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  • Transportation/Dismissal

    We are having an issue with our school district in that my kids on IEPs are at 2 different schools based on their needs. My 9 year old is at our neighborhood school, my 4 year old is at another school about 3 miles from home. This year they get out of school at roughly the same time, which makes picking them up impossible. My 4 year old thus takes the preschool Sped bus to his sister's school. The bus pulls up in front of the school and I meet him and my daughter at about the same time. This always worked in the past. New principal this year decides to change dismissal to the back of the school. I can't be at the back of the school and the front to meet the bus at the same time. We asked for an exception for 9 year old to be dismissed from front of school directly to me. Principal refuses. Says it is "safer" for 9 year old to be dismissed out back with no parent present and that she should then wait behind the school for me. Alone. As my daughter has impulse control issues, among other issues, I am not at all comfortable with her being dismissed into a crowd of 450 kids or waiting unsupervised for me while I get her brother off the bus. Even knowing this, first time, brand new principal won't budge. My questions are:
    Is the school responsible for dismissing a child with special needs safely to a parent? It seems to me to be a huge liability for the school to leave a vulnerable child alone outside the school building. Also, can a dismissal plan be written into an IEP? Lastly, should I consider asking for a least restrictive placement for my preschooler, which would be in his home school and would solve the transportation/supervision dilemma. Thank you!

  • #2

    Therefore, you would tell that parent their daughter has the same access to the school bus and dismissal routine to the same extent that nondisabled students have.

    You would also say:

    2. The dismissal rule is not discriminatory, and

    3. Is in place to for the safety of all of the students.

    Now, take off your pretend self and know that this is the point where effective parent advocacy begins.


    • #3
      Thank you so much. You made such great points. Here's what happened:

      Principal refused to allow my daughter to exit the school's front door where my son (who also has an IEP) was arriving by bus. We have a brand new first year Special Ed director and a brand new first year superintendent. I put in a call to the Sped Director, explaining my challenge, that I wasn't comfortable with my 9 year old (or my 5 year old regular ed daughter, who also needed to be dismissed out the back) being dismissed without adult supervision. I alerted the Sped Director that I have documentation from my daughter's physician that she should not be dismissed from school without adult supervision.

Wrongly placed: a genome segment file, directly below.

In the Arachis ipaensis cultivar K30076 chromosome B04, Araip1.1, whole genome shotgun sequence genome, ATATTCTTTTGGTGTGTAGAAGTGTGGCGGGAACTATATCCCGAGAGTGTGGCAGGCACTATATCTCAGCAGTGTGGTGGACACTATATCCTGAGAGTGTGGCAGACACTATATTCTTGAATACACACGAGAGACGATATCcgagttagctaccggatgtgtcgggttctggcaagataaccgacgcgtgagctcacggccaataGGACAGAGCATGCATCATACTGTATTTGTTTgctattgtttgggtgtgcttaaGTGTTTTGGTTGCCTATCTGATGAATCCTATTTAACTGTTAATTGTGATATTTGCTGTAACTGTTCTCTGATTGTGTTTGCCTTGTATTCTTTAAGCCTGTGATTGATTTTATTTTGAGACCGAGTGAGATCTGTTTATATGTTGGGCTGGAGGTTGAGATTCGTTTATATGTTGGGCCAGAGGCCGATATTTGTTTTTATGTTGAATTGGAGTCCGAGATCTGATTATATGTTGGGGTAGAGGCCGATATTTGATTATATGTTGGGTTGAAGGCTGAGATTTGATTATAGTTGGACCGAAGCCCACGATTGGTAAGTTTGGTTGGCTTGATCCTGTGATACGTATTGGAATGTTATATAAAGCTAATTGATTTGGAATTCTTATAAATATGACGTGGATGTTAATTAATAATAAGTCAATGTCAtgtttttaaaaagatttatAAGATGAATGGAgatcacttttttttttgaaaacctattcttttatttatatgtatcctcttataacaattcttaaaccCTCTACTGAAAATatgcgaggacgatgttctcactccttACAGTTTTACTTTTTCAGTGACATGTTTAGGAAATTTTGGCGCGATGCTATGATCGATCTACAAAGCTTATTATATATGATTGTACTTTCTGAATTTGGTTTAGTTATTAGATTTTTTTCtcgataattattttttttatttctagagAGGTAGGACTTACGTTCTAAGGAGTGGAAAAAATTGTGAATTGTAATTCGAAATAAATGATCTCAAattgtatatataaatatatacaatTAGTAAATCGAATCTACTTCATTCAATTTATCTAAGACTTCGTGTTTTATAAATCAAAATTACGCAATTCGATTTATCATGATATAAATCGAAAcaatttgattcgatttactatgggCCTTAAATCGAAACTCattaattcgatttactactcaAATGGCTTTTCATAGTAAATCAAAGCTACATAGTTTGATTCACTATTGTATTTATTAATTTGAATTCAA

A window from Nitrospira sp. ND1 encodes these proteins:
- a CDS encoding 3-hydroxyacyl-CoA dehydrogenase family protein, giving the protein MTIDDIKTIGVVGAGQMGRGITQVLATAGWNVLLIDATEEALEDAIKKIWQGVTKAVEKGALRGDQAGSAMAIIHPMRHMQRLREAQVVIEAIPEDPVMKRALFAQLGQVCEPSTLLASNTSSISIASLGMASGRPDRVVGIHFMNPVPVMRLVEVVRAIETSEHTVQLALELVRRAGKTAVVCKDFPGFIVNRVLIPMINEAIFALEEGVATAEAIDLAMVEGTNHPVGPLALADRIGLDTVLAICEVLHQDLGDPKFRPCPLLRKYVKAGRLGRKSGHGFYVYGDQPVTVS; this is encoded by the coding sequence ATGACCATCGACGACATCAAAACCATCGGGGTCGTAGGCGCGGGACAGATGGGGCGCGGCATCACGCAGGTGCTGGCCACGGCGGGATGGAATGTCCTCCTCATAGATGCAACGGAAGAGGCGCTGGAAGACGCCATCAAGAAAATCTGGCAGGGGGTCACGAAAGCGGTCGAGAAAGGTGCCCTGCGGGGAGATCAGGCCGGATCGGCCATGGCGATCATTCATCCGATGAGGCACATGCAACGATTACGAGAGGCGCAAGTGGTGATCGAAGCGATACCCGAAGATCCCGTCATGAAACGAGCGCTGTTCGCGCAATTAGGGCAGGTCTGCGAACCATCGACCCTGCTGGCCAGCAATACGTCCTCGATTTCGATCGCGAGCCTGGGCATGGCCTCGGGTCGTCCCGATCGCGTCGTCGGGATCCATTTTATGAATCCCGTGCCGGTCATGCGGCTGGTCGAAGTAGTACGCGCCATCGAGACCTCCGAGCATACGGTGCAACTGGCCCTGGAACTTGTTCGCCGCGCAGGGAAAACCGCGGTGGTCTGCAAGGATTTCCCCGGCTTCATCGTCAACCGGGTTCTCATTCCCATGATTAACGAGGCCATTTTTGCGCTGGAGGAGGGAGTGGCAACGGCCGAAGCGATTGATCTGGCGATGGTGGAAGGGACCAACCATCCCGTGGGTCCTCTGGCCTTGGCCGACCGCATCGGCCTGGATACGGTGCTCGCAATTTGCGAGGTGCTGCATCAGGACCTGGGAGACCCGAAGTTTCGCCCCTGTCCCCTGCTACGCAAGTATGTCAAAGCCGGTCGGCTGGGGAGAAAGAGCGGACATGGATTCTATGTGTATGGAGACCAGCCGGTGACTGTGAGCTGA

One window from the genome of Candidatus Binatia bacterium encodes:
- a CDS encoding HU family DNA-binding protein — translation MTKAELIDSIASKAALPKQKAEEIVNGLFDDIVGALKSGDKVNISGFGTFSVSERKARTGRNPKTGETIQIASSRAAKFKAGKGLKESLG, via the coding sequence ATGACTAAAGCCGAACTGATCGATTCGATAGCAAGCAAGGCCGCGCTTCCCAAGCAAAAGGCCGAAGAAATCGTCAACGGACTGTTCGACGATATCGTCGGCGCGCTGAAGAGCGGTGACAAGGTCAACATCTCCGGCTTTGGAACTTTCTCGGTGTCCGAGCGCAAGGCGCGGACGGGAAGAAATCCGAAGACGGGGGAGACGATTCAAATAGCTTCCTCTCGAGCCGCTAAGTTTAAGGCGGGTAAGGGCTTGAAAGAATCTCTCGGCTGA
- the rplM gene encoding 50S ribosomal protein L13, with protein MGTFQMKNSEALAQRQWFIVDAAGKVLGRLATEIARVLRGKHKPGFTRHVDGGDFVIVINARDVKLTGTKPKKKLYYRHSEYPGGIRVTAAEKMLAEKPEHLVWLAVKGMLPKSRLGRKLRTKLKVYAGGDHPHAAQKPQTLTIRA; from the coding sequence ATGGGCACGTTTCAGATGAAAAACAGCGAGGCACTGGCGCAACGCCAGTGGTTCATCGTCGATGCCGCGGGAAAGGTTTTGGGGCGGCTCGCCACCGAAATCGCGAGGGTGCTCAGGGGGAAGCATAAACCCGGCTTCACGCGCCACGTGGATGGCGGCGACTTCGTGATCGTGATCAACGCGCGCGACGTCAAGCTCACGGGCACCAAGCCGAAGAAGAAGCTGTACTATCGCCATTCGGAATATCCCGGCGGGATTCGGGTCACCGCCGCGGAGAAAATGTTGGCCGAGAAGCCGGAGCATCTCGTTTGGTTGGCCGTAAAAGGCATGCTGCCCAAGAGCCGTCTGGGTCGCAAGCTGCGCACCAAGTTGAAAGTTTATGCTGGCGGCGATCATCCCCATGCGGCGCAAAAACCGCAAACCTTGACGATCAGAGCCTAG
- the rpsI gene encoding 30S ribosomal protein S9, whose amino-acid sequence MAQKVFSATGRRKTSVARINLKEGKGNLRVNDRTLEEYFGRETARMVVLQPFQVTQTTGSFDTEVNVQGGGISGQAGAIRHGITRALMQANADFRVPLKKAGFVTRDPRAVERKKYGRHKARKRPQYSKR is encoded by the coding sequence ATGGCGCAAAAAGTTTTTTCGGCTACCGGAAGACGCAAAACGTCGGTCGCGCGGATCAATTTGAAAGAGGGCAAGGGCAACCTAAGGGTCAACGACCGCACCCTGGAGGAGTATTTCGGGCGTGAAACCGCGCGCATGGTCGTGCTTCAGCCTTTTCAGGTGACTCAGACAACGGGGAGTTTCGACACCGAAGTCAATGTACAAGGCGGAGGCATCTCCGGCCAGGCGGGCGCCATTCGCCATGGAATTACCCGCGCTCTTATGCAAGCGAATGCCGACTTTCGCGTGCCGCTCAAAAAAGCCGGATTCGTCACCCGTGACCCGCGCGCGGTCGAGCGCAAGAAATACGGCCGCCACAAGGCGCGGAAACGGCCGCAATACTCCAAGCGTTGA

Sped Director called back with a great plan. She had talked to the principal and my daughter would come out the "kindergarten" door in the front of the school. Only problem is that "kindergarten" door is no longer at the front. It is at the back of the school withe the other 452 students. I call back and explain that my issue with daughters being dismissed out of my sight remains. She could trip, fall, be abducted, wander off, etc. I suggested a paraprofessional accompany my daughter to the front, or that perhaps my son's placement needed to be changed to his home school as I would not be able to meet the bus. I said that until resolved, I would have to pick my son up 30 minutes early from his placement in order to get my 4th child and then the two who would be dismissed out the back.

      Principal calls 30 minutes before dismissal. She has a brand new plan. Para (my daughter's favorite person in the entire world!) will walk my daughters out inside the school to the front door, where I will meet them and my son coming off the bus. We met in person yesterday with principal and Sped Director to make sure all was working. Problem solved. Did it have to take a meeting with Special Eduction Director for common
      sense to prevail? Probably not. I think as you did that the principal had an issue with control. She made a new rule/policy and doggone it she was going to enforce it no matter what. Thankfully, the Sped Director seemed lovely and has common sense.

      Thank you again Brice, for helping me think this through and advocate for my children!


      • #4
        Transportation, Power Plays and Voltaire

        Dear anniemc2000.

        Thank you for your kind remarks. I'm very proud of you for getting your power struggle with the school resolved.

        After Schaffer, school districts began daring parents to ask for due process hearings.

        Your experience and advocacy demonstrates that the power differential can be leveled by using a little common sense (as your new special education director used). Of course you helped that person use common sense by using a little common sense advocacy. By common sense, I mean learning the various ways of applying the right kind and the appropriate amount of pressure under the circumstances. In your situation, you applied pressure (a form of negotiation) with the least amount of pressure necessary.

        Thanks again for your kind remarks.